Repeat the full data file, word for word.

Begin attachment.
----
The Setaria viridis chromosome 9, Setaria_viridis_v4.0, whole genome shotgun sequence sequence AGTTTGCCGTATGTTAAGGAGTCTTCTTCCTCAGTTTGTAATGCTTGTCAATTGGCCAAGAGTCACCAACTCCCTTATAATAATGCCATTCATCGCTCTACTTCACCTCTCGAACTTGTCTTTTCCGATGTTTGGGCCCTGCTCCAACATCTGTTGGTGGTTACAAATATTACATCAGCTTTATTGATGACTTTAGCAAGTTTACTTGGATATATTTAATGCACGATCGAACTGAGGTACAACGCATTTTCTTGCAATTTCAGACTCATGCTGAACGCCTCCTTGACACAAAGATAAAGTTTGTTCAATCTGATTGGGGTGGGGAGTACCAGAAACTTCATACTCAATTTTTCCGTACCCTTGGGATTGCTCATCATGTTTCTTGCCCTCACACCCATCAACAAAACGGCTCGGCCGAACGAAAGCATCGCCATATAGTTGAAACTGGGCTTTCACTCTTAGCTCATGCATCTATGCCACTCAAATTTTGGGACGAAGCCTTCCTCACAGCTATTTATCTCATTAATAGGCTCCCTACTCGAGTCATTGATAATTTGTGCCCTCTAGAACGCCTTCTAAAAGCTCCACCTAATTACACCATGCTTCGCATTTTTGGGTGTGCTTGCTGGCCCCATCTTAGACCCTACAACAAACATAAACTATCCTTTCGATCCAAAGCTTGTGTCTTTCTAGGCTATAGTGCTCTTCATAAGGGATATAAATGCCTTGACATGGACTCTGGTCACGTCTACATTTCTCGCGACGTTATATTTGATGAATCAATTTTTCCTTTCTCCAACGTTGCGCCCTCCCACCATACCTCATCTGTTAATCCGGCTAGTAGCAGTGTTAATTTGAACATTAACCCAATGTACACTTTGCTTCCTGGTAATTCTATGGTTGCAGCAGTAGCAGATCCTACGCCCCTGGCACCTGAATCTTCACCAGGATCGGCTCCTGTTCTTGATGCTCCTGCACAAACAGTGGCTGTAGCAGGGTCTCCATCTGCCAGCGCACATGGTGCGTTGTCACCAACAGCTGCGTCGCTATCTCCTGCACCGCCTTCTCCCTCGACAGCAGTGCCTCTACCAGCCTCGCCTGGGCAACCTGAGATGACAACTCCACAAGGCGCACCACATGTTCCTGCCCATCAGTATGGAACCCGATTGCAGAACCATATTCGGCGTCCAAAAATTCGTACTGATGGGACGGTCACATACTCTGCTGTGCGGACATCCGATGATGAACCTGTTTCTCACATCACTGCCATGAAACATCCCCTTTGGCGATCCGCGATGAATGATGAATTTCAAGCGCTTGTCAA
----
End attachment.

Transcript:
The Setaria viridis chromosome 9, Setaria_viridis_v4.0, whole genome shotgun sequence sequence AGTTTGCCGTATGTTAAGGAGTCTTCTTCCTCAGTTTGTAATGCTTGTCAATTGGCCAAGAGTCACCAACTCCCTTATAATAATGCCATTCATCGCTCTACTTCACCTCTCGAACTTGTCTTTTCCGATGTTTGGGCCCTGCTCCAACATCTGTTGGTGGTTACAAATATTACATCAGCTTTATTGATGACTTTAGCAAGTTTACTTGGATATATTTAATGCACGATCGAACTGAGGTACAACGCATTTTCTTGCAATTTCAGACTCATGCTGAACGCCTCCTTGACACAAAGATAAAGTTTGTTCAATCTGATTGGGGTGGGGAGTACCAGAAACTTCATACTCAATTTTTCCGTACCCTTGGGATTGCTCATCATGTTTCTTGCCCTCACACCCATCAACAAAACGGCTCGGCCGAACGAAAGCATCGCCATATAGTTGAAACTGGGCTTTCACTCTTAGCTCATGCATCTATGCCACTCAAATTTTGGGACGAAGCCTTCCTCACAGCTATTTATCTCATTAATAGGCTCCCTACTCGAGTCATTGATAATTTGTGCCCTCTAGAACGCCTTCTAAAAGCTCCACCTAATTACACCATGCTTCGCATTTTTGGGTGTGCTTGCTGGCCCCATCTTAGACCCTACAACAAACATAAACTATCCTTTCGATCCAAAGCTTGTGTCTTTCTAGGCTATAGTGCTCTTCATAAGGGATATAAATGCCTTGACATGGACTCTGGTCACGTCTACATTTCTCGCGACGTTATATTTGATGAATCAATTTTTCCTTTCTCCAACGTTGCGCCCTCCCACCATACCTCATCTGTTAATCCGGCTAGTAGCAGTGTTAATTTGAACATTAACCCAATGTACACTTTGCTTCCTGGTAATTCTATGGTTGCAGCAGTAGCAGATCCTACGCCCCTGGCACCTGAATCTTCACCAGGATCGGCTCCTGTTCTTGATGCTCCTGCACAAACAGTGGCTGTAGCAGGGTCTCCATCTGCCAGCGCACATGGTGCGTTGTCACCAACAGCTGCGTCGCTATCTCCTGCACCGCCTTCTCCCTCGACAGCAGTGCCTCTACCAGCCTCGCCTGGGCAACCTGAGATGACAACTCCACAAGGCGCACCACATGTTCCTGCCCATCAGTATGGAACCCGATTGCAGAACCATATTCGGCGTCCAAAAATTCGTACTGATGGGACGGTCACATACTCTGCTGTGCGGACATCCGATGATGAACCTGTTTCTCACATCACTGCCATGAAACATCCCCTTTGGCGATCCGCGATGAATGATGAATTTCAAGCGCTTGTCAA